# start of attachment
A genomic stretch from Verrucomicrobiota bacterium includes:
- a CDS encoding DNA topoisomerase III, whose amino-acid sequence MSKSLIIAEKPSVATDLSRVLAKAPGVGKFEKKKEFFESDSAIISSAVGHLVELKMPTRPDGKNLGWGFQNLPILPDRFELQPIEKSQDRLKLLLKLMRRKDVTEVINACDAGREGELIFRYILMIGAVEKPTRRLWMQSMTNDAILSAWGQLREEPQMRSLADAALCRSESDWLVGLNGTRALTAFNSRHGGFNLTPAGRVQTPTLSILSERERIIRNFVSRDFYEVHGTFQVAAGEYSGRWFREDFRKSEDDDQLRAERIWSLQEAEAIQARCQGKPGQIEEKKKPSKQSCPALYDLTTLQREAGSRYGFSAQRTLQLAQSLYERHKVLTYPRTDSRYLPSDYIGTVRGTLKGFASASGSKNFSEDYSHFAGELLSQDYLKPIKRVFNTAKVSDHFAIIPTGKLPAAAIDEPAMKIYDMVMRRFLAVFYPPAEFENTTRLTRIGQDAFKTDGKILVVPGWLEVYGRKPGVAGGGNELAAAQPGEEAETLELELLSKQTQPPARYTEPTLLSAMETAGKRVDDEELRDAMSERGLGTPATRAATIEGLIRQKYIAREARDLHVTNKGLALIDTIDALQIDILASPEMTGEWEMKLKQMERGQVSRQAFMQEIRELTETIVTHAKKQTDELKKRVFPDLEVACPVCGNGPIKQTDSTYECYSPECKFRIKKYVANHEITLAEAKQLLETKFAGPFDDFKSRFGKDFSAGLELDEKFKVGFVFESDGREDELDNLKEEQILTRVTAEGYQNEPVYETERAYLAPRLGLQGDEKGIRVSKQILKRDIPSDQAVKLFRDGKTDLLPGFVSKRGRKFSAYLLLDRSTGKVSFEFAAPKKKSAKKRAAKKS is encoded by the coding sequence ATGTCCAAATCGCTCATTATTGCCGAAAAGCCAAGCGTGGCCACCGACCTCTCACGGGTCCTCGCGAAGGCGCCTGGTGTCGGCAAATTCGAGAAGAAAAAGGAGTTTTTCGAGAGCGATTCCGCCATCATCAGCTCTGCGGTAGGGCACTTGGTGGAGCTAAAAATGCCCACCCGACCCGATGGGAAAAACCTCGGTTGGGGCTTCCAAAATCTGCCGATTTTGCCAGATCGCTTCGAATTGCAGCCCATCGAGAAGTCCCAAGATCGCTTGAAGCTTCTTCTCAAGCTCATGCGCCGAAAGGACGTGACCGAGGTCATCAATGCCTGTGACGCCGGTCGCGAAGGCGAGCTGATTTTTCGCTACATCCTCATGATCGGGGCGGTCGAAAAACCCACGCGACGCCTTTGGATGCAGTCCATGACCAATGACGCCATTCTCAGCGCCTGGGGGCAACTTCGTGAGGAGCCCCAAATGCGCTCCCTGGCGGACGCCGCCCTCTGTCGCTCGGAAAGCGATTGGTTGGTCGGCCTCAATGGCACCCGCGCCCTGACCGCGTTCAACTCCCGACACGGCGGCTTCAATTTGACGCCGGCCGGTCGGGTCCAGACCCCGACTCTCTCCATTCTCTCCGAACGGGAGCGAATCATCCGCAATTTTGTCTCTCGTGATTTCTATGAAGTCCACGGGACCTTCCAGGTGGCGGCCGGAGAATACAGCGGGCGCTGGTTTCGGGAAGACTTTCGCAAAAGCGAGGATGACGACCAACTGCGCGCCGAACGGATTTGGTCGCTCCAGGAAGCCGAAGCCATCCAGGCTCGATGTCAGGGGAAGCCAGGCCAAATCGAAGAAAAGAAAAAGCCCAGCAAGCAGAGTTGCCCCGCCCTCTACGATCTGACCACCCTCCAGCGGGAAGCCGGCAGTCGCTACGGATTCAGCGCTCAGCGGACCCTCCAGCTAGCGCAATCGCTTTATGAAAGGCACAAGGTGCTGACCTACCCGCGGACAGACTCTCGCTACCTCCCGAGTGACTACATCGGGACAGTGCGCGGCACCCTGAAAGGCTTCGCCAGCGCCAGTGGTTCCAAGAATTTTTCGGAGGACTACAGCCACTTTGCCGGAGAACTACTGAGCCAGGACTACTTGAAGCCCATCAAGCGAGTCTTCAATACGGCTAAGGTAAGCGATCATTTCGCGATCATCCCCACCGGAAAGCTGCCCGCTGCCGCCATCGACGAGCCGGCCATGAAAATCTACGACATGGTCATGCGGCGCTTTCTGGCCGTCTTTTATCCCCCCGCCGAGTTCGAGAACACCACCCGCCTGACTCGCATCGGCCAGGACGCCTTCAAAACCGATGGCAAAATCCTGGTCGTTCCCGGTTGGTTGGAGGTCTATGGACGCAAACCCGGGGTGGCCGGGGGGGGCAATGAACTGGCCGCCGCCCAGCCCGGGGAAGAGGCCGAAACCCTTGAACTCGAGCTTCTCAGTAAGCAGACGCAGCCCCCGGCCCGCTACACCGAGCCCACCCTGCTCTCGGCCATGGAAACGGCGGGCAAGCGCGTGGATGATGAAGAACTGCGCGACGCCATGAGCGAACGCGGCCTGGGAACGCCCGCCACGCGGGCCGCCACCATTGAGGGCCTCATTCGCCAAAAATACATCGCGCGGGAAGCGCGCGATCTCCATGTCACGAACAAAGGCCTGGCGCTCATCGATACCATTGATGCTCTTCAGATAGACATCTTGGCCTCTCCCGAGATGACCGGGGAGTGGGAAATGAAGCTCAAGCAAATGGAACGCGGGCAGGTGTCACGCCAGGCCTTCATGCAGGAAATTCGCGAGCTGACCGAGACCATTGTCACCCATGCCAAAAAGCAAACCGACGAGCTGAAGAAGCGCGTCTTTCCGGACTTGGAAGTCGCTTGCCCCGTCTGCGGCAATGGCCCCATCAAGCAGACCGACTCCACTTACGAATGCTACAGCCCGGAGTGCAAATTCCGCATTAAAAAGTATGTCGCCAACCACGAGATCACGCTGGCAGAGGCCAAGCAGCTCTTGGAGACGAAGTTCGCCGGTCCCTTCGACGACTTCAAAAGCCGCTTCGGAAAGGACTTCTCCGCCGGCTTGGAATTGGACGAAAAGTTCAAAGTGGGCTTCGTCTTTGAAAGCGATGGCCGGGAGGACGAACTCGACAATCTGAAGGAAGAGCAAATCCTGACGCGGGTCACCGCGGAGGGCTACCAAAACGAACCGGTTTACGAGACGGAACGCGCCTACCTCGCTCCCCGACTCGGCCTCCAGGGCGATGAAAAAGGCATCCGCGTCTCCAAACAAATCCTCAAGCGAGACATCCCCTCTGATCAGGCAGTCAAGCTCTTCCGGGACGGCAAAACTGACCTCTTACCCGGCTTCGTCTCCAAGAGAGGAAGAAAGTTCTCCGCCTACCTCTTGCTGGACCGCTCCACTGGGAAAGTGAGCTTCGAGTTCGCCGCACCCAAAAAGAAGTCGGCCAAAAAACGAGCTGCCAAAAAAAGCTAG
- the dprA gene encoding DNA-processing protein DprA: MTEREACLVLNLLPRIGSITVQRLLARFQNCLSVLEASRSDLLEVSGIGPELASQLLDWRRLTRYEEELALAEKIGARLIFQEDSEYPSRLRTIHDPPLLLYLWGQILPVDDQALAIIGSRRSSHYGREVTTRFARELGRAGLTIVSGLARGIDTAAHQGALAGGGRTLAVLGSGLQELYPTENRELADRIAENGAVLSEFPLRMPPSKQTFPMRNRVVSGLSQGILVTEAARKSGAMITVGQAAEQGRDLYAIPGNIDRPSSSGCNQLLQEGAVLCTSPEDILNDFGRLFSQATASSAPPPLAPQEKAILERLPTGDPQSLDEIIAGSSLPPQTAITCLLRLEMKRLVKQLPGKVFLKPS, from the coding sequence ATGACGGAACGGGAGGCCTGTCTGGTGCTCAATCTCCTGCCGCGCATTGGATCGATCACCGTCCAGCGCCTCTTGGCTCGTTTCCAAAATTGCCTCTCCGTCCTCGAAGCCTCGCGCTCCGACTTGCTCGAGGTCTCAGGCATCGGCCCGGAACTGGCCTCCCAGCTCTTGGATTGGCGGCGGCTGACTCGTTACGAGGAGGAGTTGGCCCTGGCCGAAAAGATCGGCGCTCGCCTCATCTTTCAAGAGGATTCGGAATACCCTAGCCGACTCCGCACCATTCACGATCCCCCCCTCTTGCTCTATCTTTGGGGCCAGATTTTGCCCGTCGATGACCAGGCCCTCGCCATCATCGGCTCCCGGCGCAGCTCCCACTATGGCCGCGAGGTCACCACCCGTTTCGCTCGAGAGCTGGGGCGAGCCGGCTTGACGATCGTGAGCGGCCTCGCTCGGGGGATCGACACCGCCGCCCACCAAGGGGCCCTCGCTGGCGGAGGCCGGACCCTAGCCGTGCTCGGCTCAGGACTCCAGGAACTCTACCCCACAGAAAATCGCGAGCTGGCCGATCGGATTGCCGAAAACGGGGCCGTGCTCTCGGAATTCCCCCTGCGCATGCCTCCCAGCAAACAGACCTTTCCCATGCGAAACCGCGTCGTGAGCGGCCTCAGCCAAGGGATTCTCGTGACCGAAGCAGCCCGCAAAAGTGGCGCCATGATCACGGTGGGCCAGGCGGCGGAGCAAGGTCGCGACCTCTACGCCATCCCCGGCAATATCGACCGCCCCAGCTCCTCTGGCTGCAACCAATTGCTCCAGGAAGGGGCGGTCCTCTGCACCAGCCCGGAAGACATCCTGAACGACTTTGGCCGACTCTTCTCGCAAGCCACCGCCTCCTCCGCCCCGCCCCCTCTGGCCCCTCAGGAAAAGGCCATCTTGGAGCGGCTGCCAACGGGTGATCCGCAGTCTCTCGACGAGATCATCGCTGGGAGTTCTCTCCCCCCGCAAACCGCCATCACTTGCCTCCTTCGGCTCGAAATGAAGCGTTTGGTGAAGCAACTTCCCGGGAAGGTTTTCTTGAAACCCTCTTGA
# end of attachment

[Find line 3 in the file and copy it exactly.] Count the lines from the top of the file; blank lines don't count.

- the dprA gene encoding DNA-processing protein DprA: MTEREACLVLNLLPRIGSITVQRLLARFQNCLSVLEASRSDLLEVSGIGPELASQLLDWRRLTRYEEELALAEKIGARLIFQEDSEYPSRLRTIHDPPLLLYLWGQILPVDDQALAIIGSRRSSHYGREVTTRFARELGRAGLTIVSGLARGIDTAAHQGALAGGGRTLAVLGSGLQELYPTENRELADRIAENGAVLSEFPLRMPPSKQTFPMRNRVVSGLSQGILVTEAARKSGAMITVGQAAEQGRDLYAIPGNIDRPSSSGCNQLLQEGAVLCTSPEDILNDFGRLFSQATASSAPPPLAPQEKAILERLPTGDPQSLDEIIAGSSLPPQTAITCLLRLEMKRLVKQLPGKVFLKPS, from the coding sequence ATGACGGAACGGGAGGCCTGTCTGGTGCTCAATCTCCTGCCGCGCATTGGATCGATCACCGTCCAGCGCCTCTTGGCTCGTTTCCAAAATTGCCTCTCCGTCCTCGAAGCCTCGCGCTCCGACTTGCTCGAGGTCTCAGGCATCGGCCCGGAACTGGCCTCCCAGCTCTTGGATTGGCGGCGGCTGACTCGTTACGAGGAGGAGTTGGCCCTGGCCGAAAAGATCGGCGCTCGCCTCATCTTTCAAGAGGATTCGGAATACCCTAGCCGACTCCGCACCATTCACGATCCCCCCCTCTTGCTCTATCTTTGGGGCCAGATTTTGCCCGTCGATGACCAGGCCCTCGCCATCATCGGCTCCCGGCGCAGCTCCCACTATGGCCGCGAGGTCACCACCCGTTTCGCTCGAGAGCTGGGGCGAGCCGGCTTGACGATCGTGAGCGGCCTCGCTCGGGGGATCGACACCGCCGCCCACCAAGGGGCCCTCGCTGGCGGAGGCCGGACCCTAGCCGTGCTCGGCTCAGGACTCCAGGAACTCTACCCCACAGAAAATCGCGAGCTGGCCGATCGGATTGCCGAAAACGGGGCCGTGCTCTCGGAATTCCCCCTGCGCATGCCTCCCAGCAAACAGACCTTTCCCATGCGAAACCGCGTCGTGAGCGGCCTCAGCCAAGGGATTCTCGTGACCGAAGCAGCCCGCAAAAGTGGCGCCATGATCACGGTGGGCCAGGCGGCGGAGCAAGGTCGCGACCTCTACGCCATCCCCGGCAATATCGACCGCCCCAGCTCCTCTGGCTGCAACCAATTGCTCCAGGAAGGGGCGGTCCTCTGCACCAGCCCGGAAGACATCCTGAACGACTTTGGCCGACTCTTCTCGCAAGCCACCGCCTCCTCCGCCCCGCCCCCTCTGGCCCCTCAGGAAAAGGCCATCTTGGAGCGGCTGCCAACGGGTGATCCGCAGTCTCTCGACGAGATCATCGCTGGGAGTTCTCTCCCCCCGCAAACCGCCATCACTTGCCTCCTTCGGCTCGAAATGAAGCGTTTGGTGAAGCAACTTCCCGGGAAGGTTTTCTTGAAACCCTCTTGA